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Beyond Pink and Blue: Why We Need to Rethink Gender Stereotypes

Did you play with either Barbies or Hot Wheels as a child? Were your birthday decorations mostly either pink or blue? Do you remember watching mostly fairy tales or superhero movies? 

I distinctly remember my childhood inundated by Barbies and kitchen sets, pink decorations, soft toys, and fairytales. You probably would have guessed that I am a woman. What gave it away? The Barbies? Or the kitchen sets? Or the pink color? Or fairytales? Probably all of them. My brother, on the other hand, was surrounded by Hot Wheels, Lego sets, blue décor, and action heroes. 

We grew up in a society where girls simply play with Barbies and kitchen sets, while boys play with Hot Wheels and action figures. As a two-year-old, I certainly did not question it when I was introduced to these stereotypically girlish things, and neither did my brother when he was handed boyish toys. We just took them to be normal. However, what we assume to be normal choices are not actually natural. There is no evidence that little girls are naturally drawn towards Barbies or kitchen sets and little boys towards cars and action figures. It is only after years of education and actively seeking to understand the reasons behind the differences that I learned these differences had stemmed as a consequence of deeply entrenched gender stereotypes and expectations.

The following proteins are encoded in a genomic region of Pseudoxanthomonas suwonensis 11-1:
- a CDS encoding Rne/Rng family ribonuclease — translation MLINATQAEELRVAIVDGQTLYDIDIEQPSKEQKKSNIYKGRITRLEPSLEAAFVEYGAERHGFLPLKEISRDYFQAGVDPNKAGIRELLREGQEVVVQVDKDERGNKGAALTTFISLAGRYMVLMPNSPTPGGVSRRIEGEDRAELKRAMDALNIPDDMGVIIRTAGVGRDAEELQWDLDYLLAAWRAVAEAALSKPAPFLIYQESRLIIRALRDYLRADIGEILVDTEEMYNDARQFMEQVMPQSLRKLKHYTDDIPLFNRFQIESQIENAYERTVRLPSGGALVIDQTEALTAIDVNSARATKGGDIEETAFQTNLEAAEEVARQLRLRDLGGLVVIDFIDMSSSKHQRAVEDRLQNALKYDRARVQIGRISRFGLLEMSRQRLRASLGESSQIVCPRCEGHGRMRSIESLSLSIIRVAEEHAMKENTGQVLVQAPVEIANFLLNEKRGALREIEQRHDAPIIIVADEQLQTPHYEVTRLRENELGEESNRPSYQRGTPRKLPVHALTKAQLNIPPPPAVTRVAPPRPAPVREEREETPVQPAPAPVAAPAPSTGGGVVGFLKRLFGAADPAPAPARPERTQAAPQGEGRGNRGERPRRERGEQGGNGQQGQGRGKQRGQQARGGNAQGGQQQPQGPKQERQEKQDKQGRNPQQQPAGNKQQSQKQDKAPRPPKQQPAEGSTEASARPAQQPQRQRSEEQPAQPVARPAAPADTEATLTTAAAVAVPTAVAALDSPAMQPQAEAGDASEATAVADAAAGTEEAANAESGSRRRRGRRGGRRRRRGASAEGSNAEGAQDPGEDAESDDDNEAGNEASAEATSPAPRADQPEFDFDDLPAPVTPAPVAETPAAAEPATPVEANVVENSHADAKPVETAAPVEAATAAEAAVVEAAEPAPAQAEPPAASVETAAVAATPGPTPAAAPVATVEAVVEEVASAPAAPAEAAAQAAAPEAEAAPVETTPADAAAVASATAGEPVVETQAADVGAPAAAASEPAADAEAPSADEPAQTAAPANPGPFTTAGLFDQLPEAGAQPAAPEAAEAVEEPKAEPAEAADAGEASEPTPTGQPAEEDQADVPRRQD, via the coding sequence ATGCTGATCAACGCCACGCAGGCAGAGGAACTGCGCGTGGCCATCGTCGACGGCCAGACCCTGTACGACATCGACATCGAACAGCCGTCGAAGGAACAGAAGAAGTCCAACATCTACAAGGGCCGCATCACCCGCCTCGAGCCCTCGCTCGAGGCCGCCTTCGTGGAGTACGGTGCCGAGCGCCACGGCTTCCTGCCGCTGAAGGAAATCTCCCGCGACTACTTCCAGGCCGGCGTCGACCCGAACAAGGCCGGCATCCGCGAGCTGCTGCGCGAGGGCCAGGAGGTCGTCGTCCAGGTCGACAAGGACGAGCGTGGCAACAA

What are Gender Stereotypes? 

Gender stereotypes are overgeneralized and oversimplified beliefs, notions, and expectations about how men and women should behave based on their gender. These stereotypes are often perpetuated through societal norms, media, and cultural traditions. They are often very restricting and limiting, as individuals are expected to behave in a certain manner and undertake roles that match their gender identity. 

Gender stereotypes have existed in society for centuries. They are so deeply entrenched in our cultural practices and beliefs that it is nearly impossible to distinguish them. For example, women are expected to be nurturing, emotional, and caring, while men are expected to be strong, independent, and stoic. Consequently, women have historically been expected to undertake domestic chores and raise children, while men have been tasked with protecting the family and being the breadwinners. Even with the passage of time, these stereotypes and expectations have not altered drastically. Many people across the world continue to be bound by these stereotypes and expectations. These stereotypes are so deeply ingrained that most people often don’t question their validity or consider their impact on individuals. 

Why are Gender Stereotypes and Expectations Problematic? 

It is crucial to acknowledge the adverse impact of such gender stereotypes and expectations. They can have a significant impact on how individuals perceive themselves and those around them. They can be especially detrimental for one’s self-esteem and confidence. It also severely impedes opportunities for individuals. Additionally, these stereotypes and expectations can also limit one’s ability to express themselves authentically and fully.